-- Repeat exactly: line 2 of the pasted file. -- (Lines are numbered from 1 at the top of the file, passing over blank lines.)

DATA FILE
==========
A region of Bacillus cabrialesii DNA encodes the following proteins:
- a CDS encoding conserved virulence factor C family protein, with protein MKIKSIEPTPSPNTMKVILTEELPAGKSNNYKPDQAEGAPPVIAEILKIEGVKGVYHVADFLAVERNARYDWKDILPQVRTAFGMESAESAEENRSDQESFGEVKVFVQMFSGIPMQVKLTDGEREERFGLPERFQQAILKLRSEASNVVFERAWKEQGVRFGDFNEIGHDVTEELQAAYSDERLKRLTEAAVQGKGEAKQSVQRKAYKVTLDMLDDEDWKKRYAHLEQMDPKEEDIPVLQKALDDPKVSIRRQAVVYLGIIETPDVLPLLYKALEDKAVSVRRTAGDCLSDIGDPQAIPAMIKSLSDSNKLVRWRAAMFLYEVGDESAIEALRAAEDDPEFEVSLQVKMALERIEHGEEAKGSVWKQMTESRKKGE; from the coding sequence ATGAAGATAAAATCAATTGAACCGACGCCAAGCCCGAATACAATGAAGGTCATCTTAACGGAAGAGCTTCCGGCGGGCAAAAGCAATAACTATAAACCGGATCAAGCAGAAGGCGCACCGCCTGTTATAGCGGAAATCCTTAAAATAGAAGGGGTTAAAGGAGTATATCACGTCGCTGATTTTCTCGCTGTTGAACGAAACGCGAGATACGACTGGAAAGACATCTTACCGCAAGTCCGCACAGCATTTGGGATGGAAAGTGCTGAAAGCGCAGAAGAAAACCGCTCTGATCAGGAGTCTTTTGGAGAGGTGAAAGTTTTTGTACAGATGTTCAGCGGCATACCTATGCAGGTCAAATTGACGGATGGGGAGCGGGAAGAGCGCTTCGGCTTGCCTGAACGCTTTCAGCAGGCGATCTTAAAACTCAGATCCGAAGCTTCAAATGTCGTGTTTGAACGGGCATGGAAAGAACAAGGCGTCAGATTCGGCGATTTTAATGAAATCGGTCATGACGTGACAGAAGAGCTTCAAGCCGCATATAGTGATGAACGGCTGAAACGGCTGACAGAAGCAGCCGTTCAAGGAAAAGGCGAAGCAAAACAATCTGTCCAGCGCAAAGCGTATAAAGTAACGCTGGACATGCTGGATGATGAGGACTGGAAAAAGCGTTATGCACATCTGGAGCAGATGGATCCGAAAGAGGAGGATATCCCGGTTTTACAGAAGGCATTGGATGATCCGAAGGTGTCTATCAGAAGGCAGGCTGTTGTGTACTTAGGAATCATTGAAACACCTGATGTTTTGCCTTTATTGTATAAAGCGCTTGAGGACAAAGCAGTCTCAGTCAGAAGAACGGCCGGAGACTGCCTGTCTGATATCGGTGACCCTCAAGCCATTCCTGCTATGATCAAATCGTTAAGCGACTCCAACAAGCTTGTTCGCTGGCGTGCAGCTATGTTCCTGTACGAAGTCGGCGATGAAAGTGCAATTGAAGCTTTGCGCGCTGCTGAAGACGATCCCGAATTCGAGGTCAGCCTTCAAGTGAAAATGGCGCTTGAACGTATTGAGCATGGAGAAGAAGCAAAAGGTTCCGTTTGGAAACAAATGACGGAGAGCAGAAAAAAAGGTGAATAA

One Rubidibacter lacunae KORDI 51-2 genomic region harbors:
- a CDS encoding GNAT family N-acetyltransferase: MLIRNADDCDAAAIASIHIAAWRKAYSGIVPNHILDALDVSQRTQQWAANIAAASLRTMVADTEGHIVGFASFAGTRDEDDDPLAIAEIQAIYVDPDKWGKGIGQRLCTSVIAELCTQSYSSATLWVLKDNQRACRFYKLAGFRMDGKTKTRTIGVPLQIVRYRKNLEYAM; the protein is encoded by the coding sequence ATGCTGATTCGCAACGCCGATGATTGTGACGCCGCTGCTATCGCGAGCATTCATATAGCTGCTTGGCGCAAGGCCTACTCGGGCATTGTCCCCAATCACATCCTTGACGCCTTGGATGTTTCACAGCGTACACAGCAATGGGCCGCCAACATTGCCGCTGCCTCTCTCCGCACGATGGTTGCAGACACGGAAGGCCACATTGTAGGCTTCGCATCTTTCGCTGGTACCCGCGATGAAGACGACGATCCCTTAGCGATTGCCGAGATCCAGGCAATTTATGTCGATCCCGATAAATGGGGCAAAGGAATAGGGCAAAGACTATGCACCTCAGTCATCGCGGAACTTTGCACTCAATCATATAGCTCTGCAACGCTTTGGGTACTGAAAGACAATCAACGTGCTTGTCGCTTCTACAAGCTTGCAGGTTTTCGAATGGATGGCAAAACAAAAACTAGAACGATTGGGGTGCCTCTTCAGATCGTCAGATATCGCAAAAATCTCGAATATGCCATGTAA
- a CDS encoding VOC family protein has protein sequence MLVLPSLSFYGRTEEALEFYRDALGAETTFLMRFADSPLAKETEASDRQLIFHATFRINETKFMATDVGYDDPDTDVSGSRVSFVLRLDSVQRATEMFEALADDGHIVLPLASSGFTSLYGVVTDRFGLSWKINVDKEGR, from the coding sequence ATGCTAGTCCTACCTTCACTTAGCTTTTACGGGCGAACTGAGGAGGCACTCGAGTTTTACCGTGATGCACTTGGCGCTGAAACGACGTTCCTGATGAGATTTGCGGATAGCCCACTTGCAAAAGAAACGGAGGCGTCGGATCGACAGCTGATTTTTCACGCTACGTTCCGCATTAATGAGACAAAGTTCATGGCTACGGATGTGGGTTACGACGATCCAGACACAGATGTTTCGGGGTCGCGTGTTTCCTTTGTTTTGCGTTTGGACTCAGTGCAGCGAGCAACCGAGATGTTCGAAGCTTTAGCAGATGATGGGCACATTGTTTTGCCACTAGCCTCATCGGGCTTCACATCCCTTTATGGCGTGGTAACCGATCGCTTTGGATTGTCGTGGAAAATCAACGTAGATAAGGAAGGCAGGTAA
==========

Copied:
- a CDS encoding conserved virulence factor C family protein, with protein MKIKSIEPTPSPNTMKVILTEELPAGKSNNYKPDQAEGAPPVIAEILKIEGVKGVYHVADFLAVERNARYDWKDILPQVRTAFGMESAESAEENRSDQESFGEVKVFVQMFSGIPMQVKLTDGEREERFGLPERFQQAILKLRSEASNVVFERAWKEQGVRFGDFNEIGHDVTEELQAAYSDERLKRLTEAAVQGKGEAKQSVQRKAYKVTLDMLDDEDWKKRYAHLEQMDPKEEDIPVLQKALDDPKVSIRRQAVVYLGIIETPDVLPLLYKALEDKAVSVRRTAGDCLSDIGDPQAIPAMIKSLSDSNKLVRWRAAMFLYEVGDESAIEALRAAEDDPEFEVSLQVKMALERIEHGEEAKGSVWKQMTESRKKGE; from the coding sequence ATGAAGATAAAATCAATTGAACCGACGCCAAGCCCGAATACAATGAAGGTCATCTTAACGGAAGAGCTTCCGGCGGGCAAAAGCAATAACTATAAACCGGATCAAGCAGAAGGCGCACCGCCTGTTATAGCGGAAATCCTTAAAATAGAAGGGGTTAAAGGAGTATATCACGTCGCTGATTTTCTCGCTGTTGAACGAAACGCGAGATACGACTGGAAAGACATCTTACCGCAAGTCCGCACAGCATTTGGGATGGAAAGTGCTGAAAGCGCAGAAGAAAACCGCTCTGATCAGGAGTCTTTTGGAGAGGTGAAAGTTTTTGTACAGATGTTCAGCGGCATACCTATGCAGGTCAAATTGACGGATGGGGAGCGGGAAGAGCGCTTCGGCTTGCCTGAACGCTTTCAGCAGGCGATCTTAAAACTCAGATCCGAAGCTTCAAATGTCGTGTTTGAACGGGCATGGAAAGAACAAGGCGTCAGATTCGGCGATTTTAATGAAATCGGTCATGACGTGACAGAAGAGCTTCAAGCCGCATATAGTGATGAACGGCTGAAACGGCTGACAGAAGCAGCCGTTCAAGGAAAAGGCGAAGCAAAACAATCTGTCCAGCGCAAAGCGTATAAAGTAACGCTGGACATGCTGGATGATGAGGACTGGAAAAAGCGTTATGCACATCTGGAGCAGATGGATCCGAAAGAGGAGGATATCCCGGTTTTACAGAAGGCATTGGATGATCCGAAGGTGTCTATCAGAAGGCAGGCTGTTGTGTACTTAGGAATCATTGAAACACCTGATGTTTTGCCTTTATTGTATAAAGCGCTTGAGGACAAAGCAGTCTCAGTCAGAAGAACGGCCGGAGACTGCCTGTCTGATATCGGTGACCCTCAAGCCATTCCTGCTATGATCAAATCGTTAAGCGACTCCAACAAGCTTGTTCGCTGGCGTGCAGCTATGTTCCTGTACGAAGTCGGCGATGAAAGTGCAATTGAAGCTTTGCGCGCTGCTGAAGACGATCCCGAATTCGAGGTCAGCCTTCAAGTGAAAATGGCGCTTGAACGTATTGAGCATGGAGAAGAAGCAAAAGGTTCCGTTTGGAAACAAATGACGGAGAGCAGAAAAAAAGGTGAATAA